I remember seeing Firing Line on TV. I think my father liked to watch it. Now, what I notice most, is WFB's very odd accent. Does anyone in the East Coast talk that way? Dan Aykroyd's character in Trading Places sounded the same, but I suppose it was a take off of WFB.

Giuseppe said...

His accent did at one time exist around here amongst the old money set. These days, it seems all but extinct. It was almost a hybrid language, part upper class British and part Yanke woodsman. In have vague memories of some customers who spoke this way when I worked in a men's shop, but it has been years since I've heard it in actuality.

davidsl said...

On the subject of accents: my great aunt spoke like this. She sounded like Kitty Carlisle only with a stiffer upper lip. Total old money Yankee. Pretentious as all get out, but that's just how they spoke. I kind of miss it....

Mr. Sidetable said...

Buckley's accent was truly an odd mix of upper-class Americanese, Southern elite speech (his mother was from New Orleans), and Oxbridge. He spent his early life in Mexico, but went to school in England, which is where he first learned English.

Much of what we hear as the typical upper-class mid-20th-century American accent (think Katherine Hepburn in "The Philadelphia Story") is a result of elocution lessons, which were intended in part to obscure regional accents.

Anonymous said...

I appreciate it when you plug your shop. I tend to read your blog from my phone and there is no direct link to the shop when viewing the mobile version of your site. Your latest plug as it prompted me to make my first purchase from you!

Philip said...

The accent sounds like a cross between a Yankee and a Tidewater Virginia accent (such as certain of my relatives have).

Anonymous said...

I believe the proper term for Mr. Buckley's accent is Mid-Atlantic English, a category which also includes the likes of the superior Gore Vidal and always magnificent Vincent Price.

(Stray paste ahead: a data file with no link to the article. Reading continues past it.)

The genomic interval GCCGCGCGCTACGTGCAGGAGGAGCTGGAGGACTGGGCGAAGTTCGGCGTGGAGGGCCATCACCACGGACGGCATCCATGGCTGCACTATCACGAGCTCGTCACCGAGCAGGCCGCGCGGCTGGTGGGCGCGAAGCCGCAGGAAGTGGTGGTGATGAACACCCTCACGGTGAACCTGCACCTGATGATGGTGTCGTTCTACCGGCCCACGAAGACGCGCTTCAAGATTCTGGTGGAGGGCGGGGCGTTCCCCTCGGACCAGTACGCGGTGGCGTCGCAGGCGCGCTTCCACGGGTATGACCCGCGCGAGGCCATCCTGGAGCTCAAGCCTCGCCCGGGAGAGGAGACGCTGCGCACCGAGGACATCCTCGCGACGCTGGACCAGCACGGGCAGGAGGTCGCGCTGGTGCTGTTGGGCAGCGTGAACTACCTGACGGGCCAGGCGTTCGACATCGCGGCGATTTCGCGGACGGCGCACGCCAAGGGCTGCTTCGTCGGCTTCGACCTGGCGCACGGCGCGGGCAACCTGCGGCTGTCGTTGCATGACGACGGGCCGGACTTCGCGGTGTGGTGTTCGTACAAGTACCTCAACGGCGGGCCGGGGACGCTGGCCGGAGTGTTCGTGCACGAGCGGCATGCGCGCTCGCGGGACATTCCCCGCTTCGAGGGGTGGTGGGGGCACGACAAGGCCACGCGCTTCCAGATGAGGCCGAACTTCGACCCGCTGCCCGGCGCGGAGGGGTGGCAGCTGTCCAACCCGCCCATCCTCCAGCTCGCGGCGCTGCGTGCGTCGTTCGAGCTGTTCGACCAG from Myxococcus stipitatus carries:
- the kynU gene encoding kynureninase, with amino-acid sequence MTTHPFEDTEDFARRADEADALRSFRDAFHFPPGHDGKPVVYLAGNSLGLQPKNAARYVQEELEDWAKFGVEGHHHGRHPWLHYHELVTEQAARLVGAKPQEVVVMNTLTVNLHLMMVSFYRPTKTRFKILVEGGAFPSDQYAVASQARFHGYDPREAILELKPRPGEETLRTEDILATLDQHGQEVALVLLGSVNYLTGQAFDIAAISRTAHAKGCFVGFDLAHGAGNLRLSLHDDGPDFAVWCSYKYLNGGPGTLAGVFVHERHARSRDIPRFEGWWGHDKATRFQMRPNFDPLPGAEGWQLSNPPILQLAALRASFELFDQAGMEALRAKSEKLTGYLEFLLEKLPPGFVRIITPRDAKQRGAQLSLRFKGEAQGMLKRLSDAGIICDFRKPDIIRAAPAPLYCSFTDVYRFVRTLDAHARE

Anonymous said...

Mid-Atlantic is the tragic Lloyd Grossman - please don't wish that on anyone.

GP said...

JoeTheMiddleYears has the Vanity Fair reference you need to consider. Can't say I agree with that article, but it is worth noting.

Ted said...

The real style marker in this video is the calmness of the conversation between two people who may disagree about certain issues.

That style has for the most part been abandoned, despite the timelessness of the tailoring.

Giuseppe said...

Well, said, Ted. "Argument" is not a synonym for "fight".

Keohane said...

Well, let's not give WBJ too much credit for civility. He was famously, brilliantly savage in debate, he was just able to be like that while maintaining his cool. Except for the time he threatened to punch Gore Vidal in the face.

http://www.youtube.com/watch?v=nYymnxoQnf8

Dutch Uncle said...

That was the accent that many educated people aspired to. Now they don't care if they sound like rappers.

Anonymous said...

Interesting that no one picked up on the lloyd grossman accent.

Roger said...

@Anonymous
He sounds nothing like Lloyd Grossman. Grossman has very elongated vowels and often never enunciates his 't' in words like 'matters'. Not like real mid-Atlantic accents.

Old Trad said...

@Dutch Uncle

It's only educated Whites who don't care if they sound like rappers. Educated Blacks want to sound educated.

tintin said...

I'd love to see the rest of the interview. Interesting how Ginsburg stands the test of time with his thinking while Bill sounds like a Model T.